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Where do the Pros Go?February 18, 2010 By: Jena Tesse Fox Travel Agent
We asked leading travel professionals where they like to go on vacation, and received a surprising range of destinations and tips that you can share with your clients.
Nico Zenner, president of Travel Bound, New York, NY
Zenner calls Montreal “an ideal getaway for a long weekend or a week away with the family,” and notes that a drive north along the East Coast can be “very pleasant and scenic.” In the fall, the foliage makes driving a joy—and, Zen-ner notes, driving across the Canadian border only requires a passport card, rather than a full-fledged passport book.
“Montreal is a city for all seasons, with festivals in the summer, outdoor activities year round, fantastic food, a great cultural and arts scene, beautiful architecture, the Vieux Montreal with a true European feel, cobblestone streets, the Mount Royal, a different language, a foreign currency, a sophisticated public transportation system, underground connectors [and] fantastic shopping,” Zenner says.
San Miguel de Allende, Mexico
Victoria Boomgarden, vice president/luxury division, Best Travel Gold, Naperville, IL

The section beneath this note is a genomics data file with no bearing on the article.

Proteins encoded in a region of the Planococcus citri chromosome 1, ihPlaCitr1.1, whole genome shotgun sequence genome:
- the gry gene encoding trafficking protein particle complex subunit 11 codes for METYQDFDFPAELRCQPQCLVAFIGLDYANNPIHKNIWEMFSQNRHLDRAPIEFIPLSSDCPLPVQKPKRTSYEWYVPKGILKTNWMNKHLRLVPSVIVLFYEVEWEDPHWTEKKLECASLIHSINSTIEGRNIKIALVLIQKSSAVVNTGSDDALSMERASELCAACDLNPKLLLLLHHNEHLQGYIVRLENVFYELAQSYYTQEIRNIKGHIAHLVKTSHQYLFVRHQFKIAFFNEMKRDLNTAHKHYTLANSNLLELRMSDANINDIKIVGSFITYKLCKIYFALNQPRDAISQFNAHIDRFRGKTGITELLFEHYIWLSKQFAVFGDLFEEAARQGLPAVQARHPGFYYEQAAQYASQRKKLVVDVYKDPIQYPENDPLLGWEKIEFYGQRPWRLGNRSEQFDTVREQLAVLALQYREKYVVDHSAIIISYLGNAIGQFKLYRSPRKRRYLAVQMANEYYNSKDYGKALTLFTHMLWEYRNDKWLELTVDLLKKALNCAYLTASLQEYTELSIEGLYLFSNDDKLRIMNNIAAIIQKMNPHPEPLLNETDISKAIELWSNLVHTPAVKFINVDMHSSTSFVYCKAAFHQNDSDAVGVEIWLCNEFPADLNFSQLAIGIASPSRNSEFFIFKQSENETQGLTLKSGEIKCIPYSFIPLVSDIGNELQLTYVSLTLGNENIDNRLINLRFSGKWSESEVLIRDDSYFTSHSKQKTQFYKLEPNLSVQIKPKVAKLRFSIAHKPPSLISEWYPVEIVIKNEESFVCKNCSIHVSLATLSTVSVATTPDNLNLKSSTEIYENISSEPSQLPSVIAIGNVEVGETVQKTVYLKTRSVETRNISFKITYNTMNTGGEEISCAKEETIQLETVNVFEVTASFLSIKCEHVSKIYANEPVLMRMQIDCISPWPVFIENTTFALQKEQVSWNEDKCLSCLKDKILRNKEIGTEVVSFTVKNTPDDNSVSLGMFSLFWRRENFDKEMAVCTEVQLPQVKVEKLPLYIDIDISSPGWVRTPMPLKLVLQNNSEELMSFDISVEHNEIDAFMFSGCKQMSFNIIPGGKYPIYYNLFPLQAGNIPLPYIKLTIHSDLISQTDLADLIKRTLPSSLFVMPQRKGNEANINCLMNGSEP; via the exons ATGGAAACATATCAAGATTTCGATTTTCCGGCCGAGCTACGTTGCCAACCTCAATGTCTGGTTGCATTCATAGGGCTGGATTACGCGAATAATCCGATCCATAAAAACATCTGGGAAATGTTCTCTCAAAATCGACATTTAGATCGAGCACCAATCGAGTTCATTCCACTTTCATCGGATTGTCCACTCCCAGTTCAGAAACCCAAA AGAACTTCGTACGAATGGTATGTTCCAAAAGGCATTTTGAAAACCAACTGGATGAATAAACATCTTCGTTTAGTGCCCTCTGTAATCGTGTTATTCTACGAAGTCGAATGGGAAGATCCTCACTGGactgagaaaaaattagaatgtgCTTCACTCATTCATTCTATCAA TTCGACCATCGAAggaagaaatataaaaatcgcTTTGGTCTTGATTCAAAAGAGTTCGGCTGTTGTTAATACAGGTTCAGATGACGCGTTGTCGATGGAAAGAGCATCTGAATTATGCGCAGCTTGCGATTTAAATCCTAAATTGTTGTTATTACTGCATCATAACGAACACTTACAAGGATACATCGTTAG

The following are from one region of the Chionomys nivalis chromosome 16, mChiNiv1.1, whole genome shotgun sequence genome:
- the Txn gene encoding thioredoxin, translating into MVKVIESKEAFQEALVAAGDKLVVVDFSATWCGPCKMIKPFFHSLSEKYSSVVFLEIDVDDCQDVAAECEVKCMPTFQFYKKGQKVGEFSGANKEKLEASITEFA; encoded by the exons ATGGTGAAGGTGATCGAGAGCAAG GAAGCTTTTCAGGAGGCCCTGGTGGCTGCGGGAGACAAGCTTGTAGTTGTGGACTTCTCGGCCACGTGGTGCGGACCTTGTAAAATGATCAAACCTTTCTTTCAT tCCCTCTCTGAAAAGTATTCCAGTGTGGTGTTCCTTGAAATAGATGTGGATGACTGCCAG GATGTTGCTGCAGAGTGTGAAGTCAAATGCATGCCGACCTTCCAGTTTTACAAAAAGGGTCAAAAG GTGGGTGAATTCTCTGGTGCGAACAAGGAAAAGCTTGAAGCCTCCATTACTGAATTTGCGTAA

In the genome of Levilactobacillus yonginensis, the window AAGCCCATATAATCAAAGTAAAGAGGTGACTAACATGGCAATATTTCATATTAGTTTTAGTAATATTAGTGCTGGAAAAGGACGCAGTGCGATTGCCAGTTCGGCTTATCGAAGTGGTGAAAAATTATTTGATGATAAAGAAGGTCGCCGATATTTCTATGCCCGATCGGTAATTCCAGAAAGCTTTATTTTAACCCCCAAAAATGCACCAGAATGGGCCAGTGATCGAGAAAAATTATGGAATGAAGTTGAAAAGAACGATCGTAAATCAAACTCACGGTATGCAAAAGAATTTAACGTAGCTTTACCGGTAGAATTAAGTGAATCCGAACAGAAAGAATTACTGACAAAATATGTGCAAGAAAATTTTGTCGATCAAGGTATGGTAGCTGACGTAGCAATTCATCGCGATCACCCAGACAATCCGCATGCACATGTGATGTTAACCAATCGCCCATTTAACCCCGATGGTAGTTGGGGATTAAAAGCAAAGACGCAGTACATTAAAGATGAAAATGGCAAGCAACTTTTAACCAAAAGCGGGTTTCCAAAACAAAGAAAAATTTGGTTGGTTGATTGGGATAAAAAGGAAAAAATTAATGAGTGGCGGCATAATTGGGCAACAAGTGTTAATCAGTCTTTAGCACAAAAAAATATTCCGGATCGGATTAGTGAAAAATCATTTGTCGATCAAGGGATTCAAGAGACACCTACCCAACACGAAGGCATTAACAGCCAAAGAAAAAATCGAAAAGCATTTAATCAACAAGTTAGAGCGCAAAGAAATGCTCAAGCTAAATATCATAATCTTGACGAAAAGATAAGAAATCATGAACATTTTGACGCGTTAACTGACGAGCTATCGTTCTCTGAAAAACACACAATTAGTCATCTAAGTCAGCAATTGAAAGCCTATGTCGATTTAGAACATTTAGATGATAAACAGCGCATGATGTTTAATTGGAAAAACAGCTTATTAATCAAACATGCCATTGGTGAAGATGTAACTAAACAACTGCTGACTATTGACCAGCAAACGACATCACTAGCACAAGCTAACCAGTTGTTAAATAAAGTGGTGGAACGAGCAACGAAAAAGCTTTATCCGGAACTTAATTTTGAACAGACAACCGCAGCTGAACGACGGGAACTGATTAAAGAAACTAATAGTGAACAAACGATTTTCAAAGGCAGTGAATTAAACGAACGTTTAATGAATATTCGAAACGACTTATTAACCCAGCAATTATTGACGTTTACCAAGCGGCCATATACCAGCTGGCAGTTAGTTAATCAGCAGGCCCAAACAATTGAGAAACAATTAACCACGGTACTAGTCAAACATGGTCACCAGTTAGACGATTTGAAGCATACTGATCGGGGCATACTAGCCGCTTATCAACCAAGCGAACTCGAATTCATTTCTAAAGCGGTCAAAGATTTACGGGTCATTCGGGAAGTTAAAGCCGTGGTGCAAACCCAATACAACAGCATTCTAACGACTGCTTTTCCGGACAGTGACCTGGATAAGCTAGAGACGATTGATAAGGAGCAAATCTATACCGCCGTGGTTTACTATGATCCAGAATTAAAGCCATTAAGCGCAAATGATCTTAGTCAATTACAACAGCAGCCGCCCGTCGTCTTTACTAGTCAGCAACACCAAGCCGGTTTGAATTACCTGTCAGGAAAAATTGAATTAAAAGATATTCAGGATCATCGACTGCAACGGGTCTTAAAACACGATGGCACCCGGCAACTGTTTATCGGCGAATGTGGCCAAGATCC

Boomgarden calls the colonial cities of Mexico, particularly San Miguel de Allende, a perfect spot for an idyllic getaway. “The wonderful historic city center with all the preserved 16th and 17th century Spanish colonial buildings is simply amazing,” she says. “The wonderful artisans and craftsmen, the music and art, the great architecture, the food—it offers the true flavor of Old Mexico.
“My favorite hotel here is Casa De Sierra Nevada, a wonderful Orient-Express property made up of converted colonial buildings. Casa de Sierra Nevada has its own cooking school in a wonderful old building and there are several other cooking schools in the city. “It’s not super easy to get there—it’s about a three-hour transfer from Mexico City or you can take a connecting flight into Leon, which is about one hour away (50 miles). I don’t recommend bringing a car into San Miguel for several reasons—streets are very narrow and it’s very busy with pedestrians. It’s also difficult to find your way around and there are lots of one-way streets—this is a ‘walking’ city.”
The Point on Saranac Lake
Bob Malmberg, president, Malmberg Travel, Boston
Malmberg’s quick getaway for a long weekend is at Saranac Lake in Upper New York State. (He recommends flying there rather than driving.) Once there, The Point is his favorite hotel. Describing it as a “home away from home,” Malmberg says that The Point has “everything one could possibly ask for: superb chef, gorgeous accommodations and a willing and experienced staff.”
He never needs to leave the property, he notes—“My accommodations always have a fireplace with lots of cut wood to burn, something to drink, a stack of books I’ve been meaning to read and just never get around to it. A picnic in good weather on one of the lake islands is always a treat with champagne…[and] more food than any two persons could possibly manage.